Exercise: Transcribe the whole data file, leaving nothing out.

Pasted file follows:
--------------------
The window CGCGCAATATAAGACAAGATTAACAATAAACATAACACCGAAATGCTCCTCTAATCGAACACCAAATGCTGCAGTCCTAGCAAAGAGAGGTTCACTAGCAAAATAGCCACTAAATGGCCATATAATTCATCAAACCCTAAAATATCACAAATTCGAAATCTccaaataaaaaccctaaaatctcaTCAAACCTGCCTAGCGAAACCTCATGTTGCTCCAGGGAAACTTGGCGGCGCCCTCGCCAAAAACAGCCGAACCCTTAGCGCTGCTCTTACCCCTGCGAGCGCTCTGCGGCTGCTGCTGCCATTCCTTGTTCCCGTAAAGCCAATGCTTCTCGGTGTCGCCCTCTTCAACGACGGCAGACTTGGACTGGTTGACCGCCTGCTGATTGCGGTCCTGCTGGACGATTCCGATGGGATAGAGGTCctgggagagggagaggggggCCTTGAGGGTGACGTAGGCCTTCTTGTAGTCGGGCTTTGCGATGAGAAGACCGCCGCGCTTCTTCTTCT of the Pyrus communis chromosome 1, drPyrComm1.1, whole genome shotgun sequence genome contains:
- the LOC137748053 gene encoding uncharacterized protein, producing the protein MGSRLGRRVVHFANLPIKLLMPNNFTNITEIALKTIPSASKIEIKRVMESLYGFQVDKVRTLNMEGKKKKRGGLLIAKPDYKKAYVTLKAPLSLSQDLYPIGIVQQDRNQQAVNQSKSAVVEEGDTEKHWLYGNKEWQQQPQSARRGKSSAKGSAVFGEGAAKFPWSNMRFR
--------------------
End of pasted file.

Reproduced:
The window CGCGCAATATAAGACAAGATTAACAATAAACATAACACCGAAATGCTCCTCTAATCGAACACCAAATGCTGCAGTCCTAGCAAAGAGAGGTTCACTAGCAAAATAGCCACTAAATGGCCATATAATTCATCAAACCCTAAAATATCACAAATTCGAAATCTccaaataaaaaccctaaaatctcaTCAAACCTGCCTAGCGAAACCTCATGTTGCTCCAGGGAAACTTGGCGGCGCCCTCGCCAAAAACAGCCGAACCCTTAGCGCTGCTCTTACCCCTGCGAGCGCTCTGCGGCTGCTGCTGCCATTCCTTGTTCCCGTAAAGCCAATGCTTCTCGGTGTCGCCCTCTTCAACGACGGCAGACTTGGACTGGTTGACCGCCTGCTGATTGCGGTCCTGCTGGACGATTCCGATGGGATAGAGGTCctgggagagggagaggggggCCTTGAGGGTGACGTAGGCCTTCTTGTAGTCGGGCTTTGCGATGAGAAGACCGCCGCGCTTCTTCTTCT of the Pyrus communis chromosome 1, drPyrComm1.1, whole genome shotgun sequence genome contains:
- the LOC137748053 gene encoding uncharacterized protein, producing the protein MGSRLGRRVVHFANLPIKLLMPNNFTNITEIALKTIPSASKIEIKRVMESLYGFQVDKVRTLNMEGKKKKRGGLLIAKPDYKKAYVTLKAPLSLSQDLYPIGIVQQDRNQQAVNQSKSAVVEEGDTEKHWLYGNKEWQQQPQSARRGKSSAKGSAVFGEGAAKFPWSNMRFR